Luther: The Fallen Sun, 2023.
Directed by Jamie Payne.
Starring Idris Elba, Dermot Crowley, Cynthia Erivo, Andy Serkis, Einar Kuusk, Thomas Coombes, Hattie Morahan, Lauryn Ajufo, Vincent Regan, Edward Hogg, Dan Li, Ross Walton, Natasha Patel, Jess Liaudin, Alexander Anderson, Ian Streetz, and Teodor Tsolov.
Brilliant but disgraced detective John Luther breaks out of prison to hunt down a sadistic serial killer who is terrorising London.
While Luther: The Fallen Sun is a continuation of the BBC series (written by the show’s creator Neill Cross, and directed by Jamie Payne, who has helmed three episodes and contains several TV credits), one doesn’t need to be well-versed in the ongoings of detective chief inspector John Luther’s (Idris Elba) life to get some enjoyment out of the looney thriller which mines some fairly twisted thrills from London-based tech billionaire David Robey (Andy Serkis) catfishing kinksters into “extreme submission porn” and weaponizing that against them through blackmail until the fear becomes too much, orchestrating mass death one group at a time.
The film repeatedly stretches credibility but done so in go-for-broke fashion alongside a gloriously creepy turn from Andy Serkis. However, it does take some time (presumably more so for newcomers, which I am) to get invested in this story, which seems to go out of its way to force Luther into a disgraced detective arc (which, from a glance of the plot summary of the TV series, is certainly believable) where he must bust his way out of prison first while Robey taunts him about the victims. There is a tantalizing prologue, though, following a young man deeply terrified of humiliating footage Robey has on him, willing to do anything to make sure it’s not sent to his family and friends.
Once Luther is free, he becomes the target counterintelligence officer Odette Raine (Cynthia Erivo), catches up with an old friend (Dermot Crowley) for sleuthing assistance, and puts together a pattern regarding the victims. Without giving too much away, it’s rather unsettling where these victims come from, all while forcing key characters to sometimes work against one another or wonder how much trust they can give. The finale contains a cruel sequence where key characters must harm one another, further exemplifying Robey’s sadism and sociopathic nature.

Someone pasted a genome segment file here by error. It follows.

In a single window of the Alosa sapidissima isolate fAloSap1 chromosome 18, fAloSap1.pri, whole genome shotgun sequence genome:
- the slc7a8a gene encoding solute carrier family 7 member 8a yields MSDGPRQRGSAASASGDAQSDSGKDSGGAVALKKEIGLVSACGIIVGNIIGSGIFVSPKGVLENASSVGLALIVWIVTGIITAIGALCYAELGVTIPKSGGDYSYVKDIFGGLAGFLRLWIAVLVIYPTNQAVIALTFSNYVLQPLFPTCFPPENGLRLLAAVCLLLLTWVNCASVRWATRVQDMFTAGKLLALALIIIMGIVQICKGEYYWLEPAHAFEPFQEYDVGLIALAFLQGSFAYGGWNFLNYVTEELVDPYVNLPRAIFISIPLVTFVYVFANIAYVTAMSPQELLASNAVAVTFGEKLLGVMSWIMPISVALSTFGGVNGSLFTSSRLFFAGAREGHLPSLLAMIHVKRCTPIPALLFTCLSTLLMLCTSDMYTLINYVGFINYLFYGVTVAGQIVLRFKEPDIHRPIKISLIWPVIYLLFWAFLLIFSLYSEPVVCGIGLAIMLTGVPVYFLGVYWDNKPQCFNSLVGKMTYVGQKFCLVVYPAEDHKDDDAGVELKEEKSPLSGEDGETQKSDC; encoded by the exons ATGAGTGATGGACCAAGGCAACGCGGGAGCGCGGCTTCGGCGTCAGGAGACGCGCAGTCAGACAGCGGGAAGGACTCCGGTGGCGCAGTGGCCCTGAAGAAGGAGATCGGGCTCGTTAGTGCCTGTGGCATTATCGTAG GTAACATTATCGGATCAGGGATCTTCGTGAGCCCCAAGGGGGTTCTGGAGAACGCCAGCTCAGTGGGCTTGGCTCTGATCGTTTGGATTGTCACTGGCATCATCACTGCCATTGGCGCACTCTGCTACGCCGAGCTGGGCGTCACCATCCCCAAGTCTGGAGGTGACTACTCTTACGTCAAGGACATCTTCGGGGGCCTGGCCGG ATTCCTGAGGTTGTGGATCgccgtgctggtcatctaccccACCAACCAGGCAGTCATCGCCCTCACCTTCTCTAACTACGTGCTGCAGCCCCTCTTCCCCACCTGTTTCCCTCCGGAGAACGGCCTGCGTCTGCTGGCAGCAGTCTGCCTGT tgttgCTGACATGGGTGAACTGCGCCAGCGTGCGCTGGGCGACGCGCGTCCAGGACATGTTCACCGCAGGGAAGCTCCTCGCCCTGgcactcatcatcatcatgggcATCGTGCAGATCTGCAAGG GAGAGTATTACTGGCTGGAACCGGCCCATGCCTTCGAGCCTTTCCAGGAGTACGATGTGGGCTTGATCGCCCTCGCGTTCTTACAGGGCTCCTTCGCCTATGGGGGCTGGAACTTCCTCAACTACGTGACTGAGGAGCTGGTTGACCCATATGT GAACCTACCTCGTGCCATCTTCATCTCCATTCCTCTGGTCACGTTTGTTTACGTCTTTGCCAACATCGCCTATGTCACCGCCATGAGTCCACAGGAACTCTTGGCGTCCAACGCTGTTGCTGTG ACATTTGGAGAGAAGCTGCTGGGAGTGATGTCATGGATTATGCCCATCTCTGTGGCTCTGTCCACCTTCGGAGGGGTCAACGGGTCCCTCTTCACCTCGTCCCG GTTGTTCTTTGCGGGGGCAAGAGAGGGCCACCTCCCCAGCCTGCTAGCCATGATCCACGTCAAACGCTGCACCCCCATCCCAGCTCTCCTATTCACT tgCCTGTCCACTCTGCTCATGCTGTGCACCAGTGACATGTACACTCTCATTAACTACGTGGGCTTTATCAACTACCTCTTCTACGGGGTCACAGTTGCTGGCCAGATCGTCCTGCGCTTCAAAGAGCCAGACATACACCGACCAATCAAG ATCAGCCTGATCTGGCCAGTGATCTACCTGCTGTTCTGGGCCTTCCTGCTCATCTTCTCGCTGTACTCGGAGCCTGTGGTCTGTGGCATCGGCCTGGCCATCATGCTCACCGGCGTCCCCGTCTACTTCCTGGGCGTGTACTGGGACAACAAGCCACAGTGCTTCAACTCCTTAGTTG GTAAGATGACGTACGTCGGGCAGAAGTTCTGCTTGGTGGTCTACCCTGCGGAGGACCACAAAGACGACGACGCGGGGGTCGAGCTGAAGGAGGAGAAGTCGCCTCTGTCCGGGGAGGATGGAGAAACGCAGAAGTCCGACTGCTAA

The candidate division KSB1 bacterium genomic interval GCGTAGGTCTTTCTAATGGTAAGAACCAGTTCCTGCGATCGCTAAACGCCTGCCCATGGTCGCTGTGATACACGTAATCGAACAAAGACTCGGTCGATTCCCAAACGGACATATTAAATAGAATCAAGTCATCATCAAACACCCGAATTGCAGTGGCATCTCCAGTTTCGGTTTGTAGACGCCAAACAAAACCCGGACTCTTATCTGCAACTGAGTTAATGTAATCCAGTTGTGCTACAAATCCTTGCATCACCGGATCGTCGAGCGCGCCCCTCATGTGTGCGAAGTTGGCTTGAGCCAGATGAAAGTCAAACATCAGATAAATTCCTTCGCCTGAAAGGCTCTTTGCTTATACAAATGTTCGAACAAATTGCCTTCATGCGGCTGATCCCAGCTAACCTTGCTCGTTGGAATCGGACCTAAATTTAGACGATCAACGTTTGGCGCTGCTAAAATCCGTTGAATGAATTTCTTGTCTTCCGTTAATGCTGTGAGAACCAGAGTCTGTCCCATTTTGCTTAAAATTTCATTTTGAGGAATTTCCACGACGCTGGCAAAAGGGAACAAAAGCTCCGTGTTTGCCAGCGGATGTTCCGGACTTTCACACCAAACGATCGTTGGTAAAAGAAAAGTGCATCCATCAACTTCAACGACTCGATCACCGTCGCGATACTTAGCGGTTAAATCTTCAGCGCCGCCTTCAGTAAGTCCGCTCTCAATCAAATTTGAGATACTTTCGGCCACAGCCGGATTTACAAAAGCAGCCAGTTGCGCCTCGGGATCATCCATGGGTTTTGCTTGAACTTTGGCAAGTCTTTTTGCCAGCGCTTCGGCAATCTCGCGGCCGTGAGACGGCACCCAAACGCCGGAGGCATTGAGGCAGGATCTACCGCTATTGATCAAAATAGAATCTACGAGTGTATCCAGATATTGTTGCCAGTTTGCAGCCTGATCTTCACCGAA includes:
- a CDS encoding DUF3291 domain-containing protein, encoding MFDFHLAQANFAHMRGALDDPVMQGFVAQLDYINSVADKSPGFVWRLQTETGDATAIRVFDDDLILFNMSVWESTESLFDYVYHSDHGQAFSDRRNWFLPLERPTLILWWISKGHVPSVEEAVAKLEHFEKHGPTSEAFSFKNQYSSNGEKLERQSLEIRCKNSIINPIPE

Aside from one character uttering through tears that what he did sexually “wasn’t even that bad” before killing himself, Luther: The Fallen Sun doesn’t necessarily deal with what’s taboo, and even that is a stretch. There’s never a clear picture of what Robey is specifically having these victims do (which could also be for the best), which causes a disconnect when characters are literally choosing to kill themselves over dealing with judgment from so-called normal people.
The plot itself is bonkers and compelling to take in, but there’s not much of a window into the hedonism. It’s a PG-13 thriller dealing with material needing something more graphic. The killer’s backstory is another demented piece of the puzzle that doesn’t add up to much psychologically.
Strangely, the above does mean it’s impressive that Luther: The Fallen Sun is consistently engaging. Idris Elba is also not phoning it in for this performance that seemingly sees him returning to his roots as an actor, bursting with compulsion and determination during moments of haste decision-making and soothing tones when investigating a civilian potentially close to Robey. It’s effectively trashy fun about these characters, some of whom may or may not have a connection to the killer, and the choices they may or may not be courageous enough to make to stop this demented madman.
Flickering Myth Rating – Film: ★ ★ ★ / Movie: ★ ★ ★
Robert Kojder is a member of the Chicago Film Critics Association and the Critics Choice Association. He is also the Flickering Myth Reviews Editor. Check here for new reviews, follow my Twitter or Letterboxd, or email me at MetalGearSolid719@gmail.com